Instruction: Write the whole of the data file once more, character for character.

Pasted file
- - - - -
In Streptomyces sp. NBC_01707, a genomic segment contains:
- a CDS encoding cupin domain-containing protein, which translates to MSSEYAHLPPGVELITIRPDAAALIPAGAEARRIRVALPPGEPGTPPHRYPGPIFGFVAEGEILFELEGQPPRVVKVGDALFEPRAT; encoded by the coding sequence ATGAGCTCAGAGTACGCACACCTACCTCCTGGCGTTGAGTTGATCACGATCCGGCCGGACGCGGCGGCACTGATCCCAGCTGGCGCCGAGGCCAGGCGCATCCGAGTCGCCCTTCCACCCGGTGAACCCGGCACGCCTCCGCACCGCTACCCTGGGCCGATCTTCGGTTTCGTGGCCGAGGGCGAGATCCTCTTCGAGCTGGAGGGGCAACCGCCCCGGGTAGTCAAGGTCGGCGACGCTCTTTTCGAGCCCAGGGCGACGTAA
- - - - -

In Streptomyces sp. NBC_01707, a genomic segment contains:
- a CDS encoding cupin domain-containing protein, which translates to MSSEYAHLPPGVELITIRPDAAALIPAGAEARRIRVALPPGEPGTPPHRYPGPIFGFVAEGEILFELEGQPPRVVKVGDALFEPRAT; encoded by the coding sequence ATGAGCTCAGAGTACGCACACCTACCTCCTGGCGTTGAGTTGATCACGATCCGGCCGGACGCGGCGGCACTGATCCCAGCTGGCGCCGAGGCCAGGCGCATCCGAGTCGCCCTTCCACCCGGTGAACCCGGCACGCCTCCGCACCGCTACCCTGGGCCGATCTTCGGTTTCGTGGCCGAGGGCGAGATCCTCTTCGAGCTGGAGGGGCAACCGCCCCGGGTAGTCAAGGTCGGCGACGCTCTTTTCGAGCCCAGGGCGACGTAA